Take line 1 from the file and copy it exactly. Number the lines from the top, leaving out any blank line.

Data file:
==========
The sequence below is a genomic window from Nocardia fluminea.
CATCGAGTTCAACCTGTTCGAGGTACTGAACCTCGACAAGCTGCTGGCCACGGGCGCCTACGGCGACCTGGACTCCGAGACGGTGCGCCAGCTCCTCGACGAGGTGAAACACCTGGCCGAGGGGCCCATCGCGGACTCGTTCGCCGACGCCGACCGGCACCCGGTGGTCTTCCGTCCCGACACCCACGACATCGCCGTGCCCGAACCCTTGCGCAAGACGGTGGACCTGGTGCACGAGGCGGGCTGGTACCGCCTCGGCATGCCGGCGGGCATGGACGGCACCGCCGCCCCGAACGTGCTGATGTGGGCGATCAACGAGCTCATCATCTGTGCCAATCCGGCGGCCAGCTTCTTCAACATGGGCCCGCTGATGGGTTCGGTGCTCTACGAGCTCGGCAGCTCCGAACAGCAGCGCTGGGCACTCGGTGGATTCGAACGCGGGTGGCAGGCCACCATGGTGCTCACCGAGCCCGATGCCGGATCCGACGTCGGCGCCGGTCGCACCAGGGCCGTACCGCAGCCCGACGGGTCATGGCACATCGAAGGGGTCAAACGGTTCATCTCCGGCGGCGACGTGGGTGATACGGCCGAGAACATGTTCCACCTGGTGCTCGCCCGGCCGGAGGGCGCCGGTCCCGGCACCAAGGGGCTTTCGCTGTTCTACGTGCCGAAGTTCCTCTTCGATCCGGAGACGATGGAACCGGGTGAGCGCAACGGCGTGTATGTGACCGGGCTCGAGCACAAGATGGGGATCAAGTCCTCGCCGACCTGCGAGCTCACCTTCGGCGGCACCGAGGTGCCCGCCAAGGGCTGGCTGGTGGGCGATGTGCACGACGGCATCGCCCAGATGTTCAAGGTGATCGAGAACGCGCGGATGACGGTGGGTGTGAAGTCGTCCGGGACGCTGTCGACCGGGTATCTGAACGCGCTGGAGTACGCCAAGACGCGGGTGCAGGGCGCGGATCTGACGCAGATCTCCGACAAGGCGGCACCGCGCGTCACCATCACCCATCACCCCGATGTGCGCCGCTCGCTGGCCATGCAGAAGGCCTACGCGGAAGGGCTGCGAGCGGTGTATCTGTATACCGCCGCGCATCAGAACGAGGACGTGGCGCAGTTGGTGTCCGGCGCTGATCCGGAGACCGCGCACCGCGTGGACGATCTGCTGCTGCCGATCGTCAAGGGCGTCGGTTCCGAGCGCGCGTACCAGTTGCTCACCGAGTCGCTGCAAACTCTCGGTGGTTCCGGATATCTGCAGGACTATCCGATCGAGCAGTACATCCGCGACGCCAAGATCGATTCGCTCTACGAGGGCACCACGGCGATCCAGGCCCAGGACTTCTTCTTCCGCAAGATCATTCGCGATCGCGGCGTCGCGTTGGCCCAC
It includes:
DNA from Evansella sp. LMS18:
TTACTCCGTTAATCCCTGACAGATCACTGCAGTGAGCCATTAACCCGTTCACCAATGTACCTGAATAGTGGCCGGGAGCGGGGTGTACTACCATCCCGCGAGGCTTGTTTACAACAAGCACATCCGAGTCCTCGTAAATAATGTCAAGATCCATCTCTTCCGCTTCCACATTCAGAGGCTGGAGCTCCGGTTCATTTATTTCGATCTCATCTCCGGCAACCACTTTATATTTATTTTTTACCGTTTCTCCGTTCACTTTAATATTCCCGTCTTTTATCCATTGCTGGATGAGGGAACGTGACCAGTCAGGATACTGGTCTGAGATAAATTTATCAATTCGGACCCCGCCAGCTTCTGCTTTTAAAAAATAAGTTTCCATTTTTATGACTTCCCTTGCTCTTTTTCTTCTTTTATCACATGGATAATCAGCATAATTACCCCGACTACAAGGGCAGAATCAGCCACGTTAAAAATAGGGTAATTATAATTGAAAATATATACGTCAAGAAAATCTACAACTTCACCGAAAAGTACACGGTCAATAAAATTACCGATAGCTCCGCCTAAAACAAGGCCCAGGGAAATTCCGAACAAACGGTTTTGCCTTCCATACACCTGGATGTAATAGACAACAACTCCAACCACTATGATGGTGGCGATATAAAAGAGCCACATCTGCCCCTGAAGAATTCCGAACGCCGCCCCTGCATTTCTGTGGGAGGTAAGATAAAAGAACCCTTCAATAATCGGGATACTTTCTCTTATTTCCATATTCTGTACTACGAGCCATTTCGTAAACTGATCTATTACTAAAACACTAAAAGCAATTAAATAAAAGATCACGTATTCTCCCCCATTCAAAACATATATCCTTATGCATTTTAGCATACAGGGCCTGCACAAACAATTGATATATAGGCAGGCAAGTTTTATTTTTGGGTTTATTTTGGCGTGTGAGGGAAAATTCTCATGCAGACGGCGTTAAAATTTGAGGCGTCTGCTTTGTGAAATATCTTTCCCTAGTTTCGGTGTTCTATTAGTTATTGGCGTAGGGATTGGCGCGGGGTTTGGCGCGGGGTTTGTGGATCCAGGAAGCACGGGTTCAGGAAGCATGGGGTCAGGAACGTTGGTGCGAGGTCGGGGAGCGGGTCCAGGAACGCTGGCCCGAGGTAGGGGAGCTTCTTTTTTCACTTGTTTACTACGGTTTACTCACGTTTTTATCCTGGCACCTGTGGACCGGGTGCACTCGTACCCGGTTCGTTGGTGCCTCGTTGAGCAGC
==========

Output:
The sequence below is a genomic window from Nocardia fluminea.